I am a young PR professional and while no longer entry level, I am by no means seasoned either. I joined the social media world to learn more about my career and the industry. I’ve had the opportunity to meet great people along the way, mostly beginners but also some veterans, both of which have taught me more than I ever learned in school. I’ve participated in the many PR chats that our community moderates like #pr20chat, #prstudchat, #u30pro, and #journchat. I always walk away learning something new. But recently I’ve noticed more of my peers giving advice on issues that aren’t so black and white and it’s frequently in instances where they don’t have enough experience to back it up. My generation gets a bad reputation for being “entitled” and it’s because we feel we know everything. Well we don’t. My name is Christina, I’m in my mid twenties and proud to say I don’t know everything and hope I never do. Continue reading
You may recall my not-so-very groundbreaking observation that a lot our damage control is just plain ol’ customer service. We’re here to help, right? So here’s a story about that in action.
Last week, I went to the grocery store and was railroaded by my beloved roommate into buying two kinds of cheese. By some strange coincidence, when we got home we saw that both brands of cheese had been improperly packaged and were sort of gross. My roommate was sad. I was excited.
Hooray, I thought, now we can see some 21st century customer service in action. Let’s get us some replacement cheese! I took some photos, wrote down some batch numbers on the packages, and generally tried to be a very good consumer. I went to both brands’ websites to lodge my good-natured complaints. And this is what I found. Continue reading
Did you see the big social media news that broke Friday afternoon? Probably best to read up about how location-sharing site Blippy, which allows users to broadcast to their friends any and all of their credit card purchases, somehow managed to allow four users’ credit card numbers to slip through a public Google search.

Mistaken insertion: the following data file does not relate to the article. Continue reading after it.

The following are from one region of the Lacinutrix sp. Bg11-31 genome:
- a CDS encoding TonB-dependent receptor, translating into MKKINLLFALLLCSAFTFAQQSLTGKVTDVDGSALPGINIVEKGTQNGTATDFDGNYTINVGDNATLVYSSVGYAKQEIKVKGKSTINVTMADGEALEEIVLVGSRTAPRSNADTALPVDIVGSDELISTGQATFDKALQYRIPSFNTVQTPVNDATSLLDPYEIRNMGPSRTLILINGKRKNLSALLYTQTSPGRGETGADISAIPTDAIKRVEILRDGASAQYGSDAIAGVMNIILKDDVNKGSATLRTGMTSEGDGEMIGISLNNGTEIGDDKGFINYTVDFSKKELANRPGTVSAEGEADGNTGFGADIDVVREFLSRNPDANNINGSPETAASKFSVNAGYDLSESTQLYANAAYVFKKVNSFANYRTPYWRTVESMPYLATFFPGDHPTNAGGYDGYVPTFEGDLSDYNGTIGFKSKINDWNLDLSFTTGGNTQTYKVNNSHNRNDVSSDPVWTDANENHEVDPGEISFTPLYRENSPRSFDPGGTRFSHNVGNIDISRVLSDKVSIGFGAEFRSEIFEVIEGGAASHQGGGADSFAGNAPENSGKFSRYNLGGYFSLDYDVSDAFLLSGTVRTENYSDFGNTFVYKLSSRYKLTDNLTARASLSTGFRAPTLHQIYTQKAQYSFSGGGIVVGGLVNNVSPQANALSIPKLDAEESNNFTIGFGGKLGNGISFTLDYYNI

This whole Blippy incident is an unbelievably epic fail, and frankly, not a good sign for the emerging, yet at times, controversial, location-sharing industry.
Here’s the explanation Blippy gave on its blog (from WSJ.com):
In a post on its blog, Blippy said the problem was “a lot less bad than it looks.” “While we take this very seriously and it is a headache for those involved (to whom we apologize and are contacting), it’s important to remember that you’re never responsible if someone uses your credit card without your permission,” the company wrote. Continue reading
I recently went to an event with a friend who doesn’t work in PR. How odd (sarcasm) I ran into a number of my fellow PR practitioner friends. What dominated the next hour of our conversation in this group? Starts with a ‘P’ and ends in an ‘R.’ Take a wild guess.
My friend, to very little surprise, was exhausted by “oh my gosh, and then she tweeted this!” and “oh, that editor doesn’t like me very much because my client cancelled their event last-minute.” Admit it; we can be a tiresome crew.
So I thought: Why don’t we make a PRos Anonymous? For those who talk too much about their jobs as public relations professionals and are just generally obsessed. Continue reading